Friday, April 07, 2006

"Drop and Give Me OS X, Soldier!"

Apple’s announcement of Boot Camp earlier this week has stirred the kind of controversy usually reserved for, well, Apple’s announcements. For those of you living under a rock, Boot Camp is a new addition to OS X that enables Windows XP to be installed and run on any of the new Intel-based Macs. Boot Camp is currently in beta, and will be shipped as a standard component of Leopard, the next version of OS X.

Reviews to date have been very positive—Macs running Boot Camp perform at least as well as equivalent non-Apple computers when running Windows XP. The only major difference seems to be that video performance for some games on the Macs isn’t quite up-to-par with the native Windows machines.

The release of Boot Camp has unleashed a wave of punditry and Monday-morning quarterbacking, most of which claims that it’s:

  • The end of Apple,
  • The end of OS X, or
  • A sign of the Apocalypse
I think that it’s an extremely shrewd move by Apple to dramatically increase the Mac’s market share. It’s taken from the same playbook that Apple used for iTunes.

You probably remember that when the iPod was first released, it only worked with Macs. Demand for the iPod from Windows users was so high that third-party developers came up with software to make them work together. Then, Apple released the iTunes software and music store, which like the iPod worked only with the Mac. However, in October 2003, Apple released a version of iTunes for Windows. The rest is history: The latest research shows that Apple has 93% of the U.S. market for digital audio players and more than 70% of the market for legal audio uploads.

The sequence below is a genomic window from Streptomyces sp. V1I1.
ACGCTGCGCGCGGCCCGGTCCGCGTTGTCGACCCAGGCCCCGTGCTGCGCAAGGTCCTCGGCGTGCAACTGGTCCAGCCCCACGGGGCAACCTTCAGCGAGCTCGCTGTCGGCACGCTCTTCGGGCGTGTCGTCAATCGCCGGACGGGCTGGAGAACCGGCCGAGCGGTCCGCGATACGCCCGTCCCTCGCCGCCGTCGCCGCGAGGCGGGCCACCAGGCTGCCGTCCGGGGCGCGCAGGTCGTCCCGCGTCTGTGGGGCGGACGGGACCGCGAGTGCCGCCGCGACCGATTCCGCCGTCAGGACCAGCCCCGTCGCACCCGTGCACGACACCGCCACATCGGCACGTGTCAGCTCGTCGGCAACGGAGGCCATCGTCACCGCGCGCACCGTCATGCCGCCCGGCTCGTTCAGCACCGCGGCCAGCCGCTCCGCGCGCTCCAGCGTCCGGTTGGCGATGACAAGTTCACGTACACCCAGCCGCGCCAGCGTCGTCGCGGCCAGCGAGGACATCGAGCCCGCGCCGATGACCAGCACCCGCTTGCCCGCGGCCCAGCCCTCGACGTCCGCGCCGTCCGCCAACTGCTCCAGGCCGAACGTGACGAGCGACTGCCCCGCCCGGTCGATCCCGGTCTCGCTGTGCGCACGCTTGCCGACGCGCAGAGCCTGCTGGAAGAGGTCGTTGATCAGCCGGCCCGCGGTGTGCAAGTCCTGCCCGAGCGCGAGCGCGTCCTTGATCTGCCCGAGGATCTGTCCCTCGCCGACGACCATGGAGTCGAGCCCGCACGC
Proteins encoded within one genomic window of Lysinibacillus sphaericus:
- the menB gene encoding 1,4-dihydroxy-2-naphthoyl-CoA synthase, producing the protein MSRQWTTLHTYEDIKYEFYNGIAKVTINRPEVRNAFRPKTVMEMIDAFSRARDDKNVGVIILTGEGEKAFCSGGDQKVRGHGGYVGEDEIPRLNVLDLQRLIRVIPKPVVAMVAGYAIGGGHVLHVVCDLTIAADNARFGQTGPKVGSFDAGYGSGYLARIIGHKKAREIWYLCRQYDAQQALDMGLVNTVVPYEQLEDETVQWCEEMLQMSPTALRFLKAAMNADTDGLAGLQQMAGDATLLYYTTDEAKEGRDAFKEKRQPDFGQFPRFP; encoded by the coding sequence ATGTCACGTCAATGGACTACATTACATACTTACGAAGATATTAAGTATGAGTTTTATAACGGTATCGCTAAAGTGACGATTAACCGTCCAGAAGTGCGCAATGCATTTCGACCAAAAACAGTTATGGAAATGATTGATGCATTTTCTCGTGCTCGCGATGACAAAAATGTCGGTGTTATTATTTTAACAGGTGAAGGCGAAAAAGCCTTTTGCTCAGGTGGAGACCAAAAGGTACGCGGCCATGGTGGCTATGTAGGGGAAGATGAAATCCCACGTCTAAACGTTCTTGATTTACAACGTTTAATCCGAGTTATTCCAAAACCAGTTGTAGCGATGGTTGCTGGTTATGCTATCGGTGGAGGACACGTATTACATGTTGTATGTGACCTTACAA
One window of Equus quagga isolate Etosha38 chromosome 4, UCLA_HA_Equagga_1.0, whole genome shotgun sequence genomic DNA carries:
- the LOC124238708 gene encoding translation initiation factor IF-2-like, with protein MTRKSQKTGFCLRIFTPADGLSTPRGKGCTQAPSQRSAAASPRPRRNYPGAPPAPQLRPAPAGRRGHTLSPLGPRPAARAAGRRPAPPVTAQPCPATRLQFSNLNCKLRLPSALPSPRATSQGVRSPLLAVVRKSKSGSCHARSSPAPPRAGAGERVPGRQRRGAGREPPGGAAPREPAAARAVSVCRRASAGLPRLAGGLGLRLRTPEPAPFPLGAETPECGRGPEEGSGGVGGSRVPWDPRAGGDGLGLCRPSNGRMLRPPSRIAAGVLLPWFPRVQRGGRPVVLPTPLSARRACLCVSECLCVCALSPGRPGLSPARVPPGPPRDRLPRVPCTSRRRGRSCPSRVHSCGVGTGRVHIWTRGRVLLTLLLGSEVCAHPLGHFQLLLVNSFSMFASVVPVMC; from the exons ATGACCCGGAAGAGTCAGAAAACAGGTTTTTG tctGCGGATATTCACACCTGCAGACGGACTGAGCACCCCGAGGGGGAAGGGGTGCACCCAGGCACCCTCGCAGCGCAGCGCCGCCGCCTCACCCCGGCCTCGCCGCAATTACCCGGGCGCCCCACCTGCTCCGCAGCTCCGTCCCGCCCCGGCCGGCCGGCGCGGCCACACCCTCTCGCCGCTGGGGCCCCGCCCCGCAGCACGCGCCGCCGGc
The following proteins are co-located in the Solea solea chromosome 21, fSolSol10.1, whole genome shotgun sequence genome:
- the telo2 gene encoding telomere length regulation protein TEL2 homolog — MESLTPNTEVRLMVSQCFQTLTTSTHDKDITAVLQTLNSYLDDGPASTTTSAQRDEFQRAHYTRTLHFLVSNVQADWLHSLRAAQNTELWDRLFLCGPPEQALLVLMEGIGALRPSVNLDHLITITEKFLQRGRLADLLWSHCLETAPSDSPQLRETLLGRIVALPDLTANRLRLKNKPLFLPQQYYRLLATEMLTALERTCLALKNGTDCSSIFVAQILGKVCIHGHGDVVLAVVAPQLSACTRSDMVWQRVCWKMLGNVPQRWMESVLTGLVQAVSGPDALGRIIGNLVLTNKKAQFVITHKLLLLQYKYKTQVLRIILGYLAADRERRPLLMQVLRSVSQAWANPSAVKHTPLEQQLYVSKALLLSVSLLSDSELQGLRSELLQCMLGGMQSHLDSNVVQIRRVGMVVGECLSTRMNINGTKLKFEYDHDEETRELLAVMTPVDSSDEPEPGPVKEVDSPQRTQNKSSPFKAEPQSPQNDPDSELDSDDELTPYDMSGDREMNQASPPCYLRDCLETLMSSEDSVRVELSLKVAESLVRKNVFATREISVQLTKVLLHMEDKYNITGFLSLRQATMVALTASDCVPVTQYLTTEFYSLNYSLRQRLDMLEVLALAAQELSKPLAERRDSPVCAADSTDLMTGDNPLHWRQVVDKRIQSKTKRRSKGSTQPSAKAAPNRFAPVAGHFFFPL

With Boot Camp, Apple gets the chance to do it again. Apple’s share of the personal computer industry has been stuck at 3% to 5% for years. What’s been the biggest knock against the Mac? It couldn’t run Windows, and Windows had enormously more software and hardware support than OS X. That objection goes away with Boot Camp. With one move, just as with iTunes, Apple opened up the other 95% of the market for itself.

Some people say that the availability of Windows support will negate the need for OS X. In a lot of cases, that will be true. Once Windows Vista supports the Extensible Firmware Interface (EFI) that’s used in the Intel Macs instead of a BIOS, it’ll be possible to run Windows on a Mac without OS X at all. However, customers that buy a Mac will always get OS X thrown in for free. Even if they only sample what OS X can do, they’ll see that it’s just plain easier to use than Windows. They’ll also see that the user interface and standard media tools such as iMovie and iDVD are far ahead of their Windows counterparts in power and ease of use.

For media producers, Apple’s hard-core audience, I’m sure that applications such as Final Cut Pro, DVD Studio Pro and Motion will remain OS X-only indefinitely. However, producers wedded to Windows-only tools like Adobe Premiere Pro can now use them with the Apple applications on the same machine. Switching from OS X to Windows and vice versa will require a reboot, but it should be possible to mount one operating system’s disk partition from the other OS, so that files can be shared between applications.

Apple’s hardware designs are head and shoulders above virtually every Wintel manufacturer’s products. In my new job, I was assigned a Powerbook G4. I’ve used Macs since they first came out, but I’ve never used a Mac notebook. Although there are some quirks of the Powerbook that take some time getting used to, the overall design puts every Wintel notebook out there to shame. If I had the bucks, I wouldn’t hesitate to buy a MacBook Pro, even if I was planning to use it almost exclusively for Windows.

When Leopard ships, I expect to see Intel-based Macs running OS X and Windows XP side-by-side in Apple Stores, in order to demonstrate how well the new Macs run Windows. The demo will also seduce Windows buyers to plunk down more cash for a Mac: “Wow! I can get Windows plus all the Mac features? Where do I sign?”. It may be heretical, but I think that you’ll also start seeing copies of Windows XP on the software shelves in Apple Stores, in inconspicuous positions, “solely for the convenience of our customers.”